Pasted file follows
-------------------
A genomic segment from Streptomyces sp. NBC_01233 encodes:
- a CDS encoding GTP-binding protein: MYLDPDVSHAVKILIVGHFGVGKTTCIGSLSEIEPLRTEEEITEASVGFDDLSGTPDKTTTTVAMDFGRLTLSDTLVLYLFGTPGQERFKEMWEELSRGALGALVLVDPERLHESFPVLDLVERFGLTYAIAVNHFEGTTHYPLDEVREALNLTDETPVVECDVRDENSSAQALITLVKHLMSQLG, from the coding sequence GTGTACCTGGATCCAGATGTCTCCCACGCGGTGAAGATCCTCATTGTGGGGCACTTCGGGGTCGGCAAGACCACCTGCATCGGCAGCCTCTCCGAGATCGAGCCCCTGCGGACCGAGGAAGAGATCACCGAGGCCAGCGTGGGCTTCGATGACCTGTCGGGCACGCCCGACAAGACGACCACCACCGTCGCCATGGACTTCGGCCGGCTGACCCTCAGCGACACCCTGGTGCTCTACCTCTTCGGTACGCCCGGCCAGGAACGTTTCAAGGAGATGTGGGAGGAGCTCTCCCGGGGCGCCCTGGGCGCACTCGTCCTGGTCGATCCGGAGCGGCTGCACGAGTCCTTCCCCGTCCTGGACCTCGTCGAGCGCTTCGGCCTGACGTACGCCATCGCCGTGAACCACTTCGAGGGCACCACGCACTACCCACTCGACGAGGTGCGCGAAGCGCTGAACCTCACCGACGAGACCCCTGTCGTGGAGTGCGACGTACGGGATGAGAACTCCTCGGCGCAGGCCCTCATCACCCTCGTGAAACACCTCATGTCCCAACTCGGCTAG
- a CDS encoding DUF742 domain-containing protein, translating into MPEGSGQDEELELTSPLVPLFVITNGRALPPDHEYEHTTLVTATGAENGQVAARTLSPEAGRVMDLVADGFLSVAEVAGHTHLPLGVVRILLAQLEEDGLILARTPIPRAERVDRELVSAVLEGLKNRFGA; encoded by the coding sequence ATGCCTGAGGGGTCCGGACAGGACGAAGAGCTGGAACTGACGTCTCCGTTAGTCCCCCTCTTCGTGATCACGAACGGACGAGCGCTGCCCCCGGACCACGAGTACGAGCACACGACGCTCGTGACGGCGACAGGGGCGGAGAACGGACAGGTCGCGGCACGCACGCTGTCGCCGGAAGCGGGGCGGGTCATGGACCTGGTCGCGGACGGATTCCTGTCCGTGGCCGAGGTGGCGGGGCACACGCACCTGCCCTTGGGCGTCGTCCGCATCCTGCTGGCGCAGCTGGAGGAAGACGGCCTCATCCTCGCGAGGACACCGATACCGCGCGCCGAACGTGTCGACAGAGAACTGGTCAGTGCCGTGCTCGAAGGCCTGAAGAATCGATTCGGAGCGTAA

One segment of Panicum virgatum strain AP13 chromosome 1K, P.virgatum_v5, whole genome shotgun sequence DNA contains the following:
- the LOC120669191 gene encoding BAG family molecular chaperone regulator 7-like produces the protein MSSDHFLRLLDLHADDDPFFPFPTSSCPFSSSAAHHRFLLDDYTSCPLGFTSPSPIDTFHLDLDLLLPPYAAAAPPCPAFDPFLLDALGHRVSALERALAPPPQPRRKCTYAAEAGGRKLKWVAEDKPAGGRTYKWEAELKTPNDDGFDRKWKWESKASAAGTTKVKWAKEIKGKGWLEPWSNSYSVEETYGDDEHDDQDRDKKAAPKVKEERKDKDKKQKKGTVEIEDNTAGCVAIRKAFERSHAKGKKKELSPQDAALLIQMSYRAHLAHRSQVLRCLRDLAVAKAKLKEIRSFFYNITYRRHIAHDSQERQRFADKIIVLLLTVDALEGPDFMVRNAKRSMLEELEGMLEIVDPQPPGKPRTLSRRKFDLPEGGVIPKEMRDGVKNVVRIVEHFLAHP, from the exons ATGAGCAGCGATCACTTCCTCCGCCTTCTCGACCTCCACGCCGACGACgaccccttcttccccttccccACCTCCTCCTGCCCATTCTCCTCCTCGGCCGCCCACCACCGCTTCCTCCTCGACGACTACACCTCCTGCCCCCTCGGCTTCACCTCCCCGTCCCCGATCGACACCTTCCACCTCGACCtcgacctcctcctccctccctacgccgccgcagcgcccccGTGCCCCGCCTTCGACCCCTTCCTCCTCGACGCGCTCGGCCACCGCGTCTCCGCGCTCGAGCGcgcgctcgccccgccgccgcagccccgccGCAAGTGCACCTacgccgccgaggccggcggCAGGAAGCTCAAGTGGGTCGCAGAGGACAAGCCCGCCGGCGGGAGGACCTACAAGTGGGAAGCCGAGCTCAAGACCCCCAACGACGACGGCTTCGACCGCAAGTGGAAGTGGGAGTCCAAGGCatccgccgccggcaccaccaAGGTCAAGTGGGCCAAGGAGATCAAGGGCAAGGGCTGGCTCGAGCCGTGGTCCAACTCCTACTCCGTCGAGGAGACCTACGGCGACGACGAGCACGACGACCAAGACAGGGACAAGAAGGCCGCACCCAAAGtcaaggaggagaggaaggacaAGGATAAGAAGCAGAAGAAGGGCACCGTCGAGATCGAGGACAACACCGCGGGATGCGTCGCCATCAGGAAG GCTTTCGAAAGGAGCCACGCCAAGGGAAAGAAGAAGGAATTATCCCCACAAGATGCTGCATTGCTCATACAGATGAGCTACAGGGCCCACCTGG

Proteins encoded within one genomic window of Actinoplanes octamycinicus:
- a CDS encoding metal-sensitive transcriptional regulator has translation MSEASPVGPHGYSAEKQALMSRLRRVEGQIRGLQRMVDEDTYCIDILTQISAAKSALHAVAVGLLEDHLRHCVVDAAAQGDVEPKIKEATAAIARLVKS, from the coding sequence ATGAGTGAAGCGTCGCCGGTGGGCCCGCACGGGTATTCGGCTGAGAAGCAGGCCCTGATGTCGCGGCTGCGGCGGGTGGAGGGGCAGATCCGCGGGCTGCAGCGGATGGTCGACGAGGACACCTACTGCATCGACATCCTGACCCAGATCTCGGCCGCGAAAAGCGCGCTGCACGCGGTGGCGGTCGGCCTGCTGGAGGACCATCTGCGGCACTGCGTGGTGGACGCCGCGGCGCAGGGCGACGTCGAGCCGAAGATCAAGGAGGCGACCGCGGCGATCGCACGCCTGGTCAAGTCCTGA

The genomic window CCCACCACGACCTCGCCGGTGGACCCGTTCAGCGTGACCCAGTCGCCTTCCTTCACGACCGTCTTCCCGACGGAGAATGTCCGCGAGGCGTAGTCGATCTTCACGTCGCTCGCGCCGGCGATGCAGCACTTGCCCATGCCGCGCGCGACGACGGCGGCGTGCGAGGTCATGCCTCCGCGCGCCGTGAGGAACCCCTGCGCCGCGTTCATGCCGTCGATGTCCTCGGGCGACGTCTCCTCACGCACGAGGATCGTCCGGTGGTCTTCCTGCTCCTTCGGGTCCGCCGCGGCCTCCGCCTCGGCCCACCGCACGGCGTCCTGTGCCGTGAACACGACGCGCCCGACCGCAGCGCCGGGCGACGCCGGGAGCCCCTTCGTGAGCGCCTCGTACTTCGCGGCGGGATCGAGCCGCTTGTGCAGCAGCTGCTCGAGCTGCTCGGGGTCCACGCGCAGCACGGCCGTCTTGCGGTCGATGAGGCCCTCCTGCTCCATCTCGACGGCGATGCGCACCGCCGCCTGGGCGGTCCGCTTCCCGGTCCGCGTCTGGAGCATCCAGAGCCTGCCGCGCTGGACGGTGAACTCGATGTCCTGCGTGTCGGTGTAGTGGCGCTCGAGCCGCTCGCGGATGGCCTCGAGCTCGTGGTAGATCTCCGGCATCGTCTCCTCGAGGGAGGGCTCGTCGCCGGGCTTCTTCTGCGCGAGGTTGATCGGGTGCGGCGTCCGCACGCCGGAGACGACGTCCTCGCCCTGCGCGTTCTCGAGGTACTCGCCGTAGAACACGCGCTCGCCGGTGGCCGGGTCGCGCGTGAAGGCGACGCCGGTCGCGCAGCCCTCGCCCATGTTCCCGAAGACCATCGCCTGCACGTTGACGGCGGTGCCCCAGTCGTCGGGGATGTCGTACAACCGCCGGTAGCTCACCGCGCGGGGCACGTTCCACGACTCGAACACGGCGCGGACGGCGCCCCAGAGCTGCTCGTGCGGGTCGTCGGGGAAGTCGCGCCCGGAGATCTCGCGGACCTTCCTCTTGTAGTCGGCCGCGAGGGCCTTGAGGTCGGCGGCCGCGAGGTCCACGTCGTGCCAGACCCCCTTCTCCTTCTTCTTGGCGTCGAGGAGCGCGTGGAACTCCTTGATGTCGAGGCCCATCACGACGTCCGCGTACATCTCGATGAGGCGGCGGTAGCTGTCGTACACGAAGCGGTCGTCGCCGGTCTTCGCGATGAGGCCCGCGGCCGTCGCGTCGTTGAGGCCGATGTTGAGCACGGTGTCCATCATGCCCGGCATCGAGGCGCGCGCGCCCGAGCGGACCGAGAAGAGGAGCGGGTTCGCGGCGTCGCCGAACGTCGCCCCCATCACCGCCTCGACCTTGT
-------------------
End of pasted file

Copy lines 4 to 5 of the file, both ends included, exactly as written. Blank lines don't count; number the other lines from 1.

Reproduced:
One segment of Panicum virgatum strain AP13 chromosome 1K, P.virgatum_v5, whole genome shotgun sequence DNA contains the following:
- the LOC120669191 gene encoding BAG family molecular chaperone regulator 7-like produces the protein MSSDHFLRLLDLHADDDPFFPFPTSSCPFSSSAAHHRFLLDDYTSCPLGFTSPSPIDTFHLDLDLLLPPYAAAAPPCPAFDPFLLDALGHRVSALERALAPPPQPRRKCTYAAEAGGRKLKWVAEDKPAGGRTYKWEAELKTPNDDGFDRKWKWESKASAAGTTKVKWAKEIKGKGWLEPWSNSYSVEETYGDDEHDDQDRDKKAAPKVKEERKDKDKKQKKGTVEIEDNTAGCVAIRKAFERSHAKGKKKELSPQDAALLIQMSYRAHLAHRSQVLRCLRDLAVAKAKLKEIRSFFYNITYRRHIAHDSQERQRFADKIIVLLLTVDALEGPDFMVRNAKRSMLEELEGMLEIVDPQPPGKPRTLSRRKFDLPEGGVIPKEMRDGVKNVVRIVEHFLAHP, from the exons ATGAGCAGCGATCACTTCCTCCGCCTTCTCGACCTCCACGCCGACGACgaccccttcttccccttccccACCTCCTCCTGCCCATTCTCCTCCTCGGCCGCCCACCACCGCTTCCTCCTCGACGACTACACCTCCTGCCCCCTCGGCTTCACCTCCCCGTCCCCGATCGACACCTTCCACCTCGACCtcgacctcctcctccctccctacgccgccgcagcgcccccGTGCCCCGCCTTCGACCCCTTCCTCCTCGACGCGCTCGGCCACCGCGTCTCCGCGCTCGAGCGcgcgctcgccccgccgccgcagccccgccGCAAGTGCACCTacgccgccgaggccggcggCAGGAAGCTCAAGTGGGTCGCAGAGGACAAGCCCGCCGGCGGGAGGACCTACAAGTGGGAAGCCGAGCTCAAGACCCCCAACGACGACGGCTTCGACCGCAAGTGGAAGTGGGAGTCCAAGGCatccgccgccggcaccaccaAGGTCAAGTGGGCCAAGGAGATCAAGGGCAAGGGCTGGCTCGAGCCGTGGTCCAACTCCTACTCCGTCGAGGAGACCTACGGCGACGACGAGCACGACGACCAAGACAGGGACAAGAAGGCCGCACCCAAAGtcaaggaggagaggaaggacaAGGATAAGAAGCAGAAGAAGGGCACCGTCGAGATCGAGGACAACACCGCGGGATGCGTCGCCATCAGGAAG GCTTTCGAAAGGAGCCACGCCAAGGGAAAGAAGAAGGAATTATCCCCACAAGATGCTGCATTGCTCATACAGATGAGCTACAGGGCCCACCTGG